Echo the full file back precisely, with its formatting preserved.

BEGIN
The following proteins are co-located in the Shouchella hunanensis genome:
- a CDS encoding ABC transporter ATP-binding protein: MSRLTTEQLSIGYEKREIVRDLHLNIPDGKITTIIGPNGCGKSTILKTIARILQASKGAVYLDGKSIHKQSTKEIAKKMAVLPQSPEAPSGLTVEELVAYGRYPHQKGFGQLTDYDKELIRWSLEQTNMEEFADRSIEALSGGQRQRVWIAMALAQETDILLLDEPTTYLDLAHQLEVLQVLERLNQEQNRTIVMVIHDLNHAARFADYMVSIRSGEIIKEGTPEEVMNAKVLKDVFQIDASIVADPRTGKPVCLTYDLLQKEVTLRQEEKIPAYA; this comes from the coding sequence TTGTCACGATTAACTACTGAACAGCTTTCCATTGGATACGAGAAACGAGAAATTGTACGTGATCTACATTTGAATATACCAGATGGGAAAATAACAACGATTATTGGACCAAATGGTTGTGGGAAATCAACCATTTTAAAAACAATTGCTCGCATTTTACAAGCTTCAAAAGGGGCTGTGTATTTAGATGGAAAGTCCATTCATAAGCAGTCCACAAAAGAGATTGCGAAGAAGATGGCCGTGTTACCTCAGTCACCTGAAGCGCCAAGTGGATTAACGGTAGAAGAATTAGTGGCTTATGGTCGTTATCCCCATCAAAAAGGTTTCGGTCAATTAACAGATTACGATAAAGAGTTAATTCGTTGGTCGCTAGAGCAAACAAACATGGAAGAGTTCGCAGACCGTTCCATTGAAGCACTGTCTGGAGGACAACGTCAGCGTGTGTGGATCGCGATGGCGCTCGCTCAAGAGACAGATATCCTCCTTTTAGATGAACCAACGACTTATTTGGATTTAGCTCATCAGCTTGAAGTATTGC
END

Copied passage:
The following proteins are co-located in the Shouchella hunanensis genome:
- a CDS encoding ABC transporter ATP-binding protein: MSRLTTEQLSIGYEKREIVRDLHLNIPDGKITTIIGPNGCGKSTILKTIARILQASKGAVYLDGKSIHKQSTKEIAKKMAVLPQSPEAPSGLTVEELVAYGRYPHQKGFGQLTDYDKELIRWSLEQTNMEEFADRSIEALSGGQRQRVWIAMALAQETDILLLDEPTTYLDLAHQLEVLQVLERLNQEQNRTIVMVIHDLNHAARFADYMVSIRSGEIIKEGTPEEVMNAKVLKDVFQIDASIVADPRTGKPVCLTYDLLQKEVTLRQEEKIPAYA; this comes from the coding sequence TTGTCACGATTAACTACTGAACAGCTTTCCATTGGATACGAGAAACGAGAAATTGTACGTGATCTACATTTGAATATACCAGATGGGAAAATAACAACGATTATTGGACCAAATGGTTGTGGGAAATCAACCATTTTAAAAACAATTGCTCGCATTTTACAAGCTTCAAAAGGGGCTGTGTATTTAGATGGAAAGTCCATTCATAAGCAGTCCACAAAAGAGATTGCGAAGAAGATGGCCGTGTTACCTCAGTCACCTGAAGCGCCAAGTGGATTAACGGTAGAAGAATTAGTGGCTTATGGTCGTTATCCCCATCAAAAAGGTTTCGGTCAATTAACAGATTACGATAAAGAGTTAATTCGTTGGTCGCTAGAGCAAACAAACATGGAAGAGTTCGCAGACCGTTCCATTGAAGCACTGTCTGGAGGACAACGTCAGCGTGTGTGGATCGCGATGGCGCTCGCTCAAGAGACAGATATCCTCCTTTTAGATGAACCAACGACTTATTTGGATTTAGCTCATCAGCTTGAAGTATTGC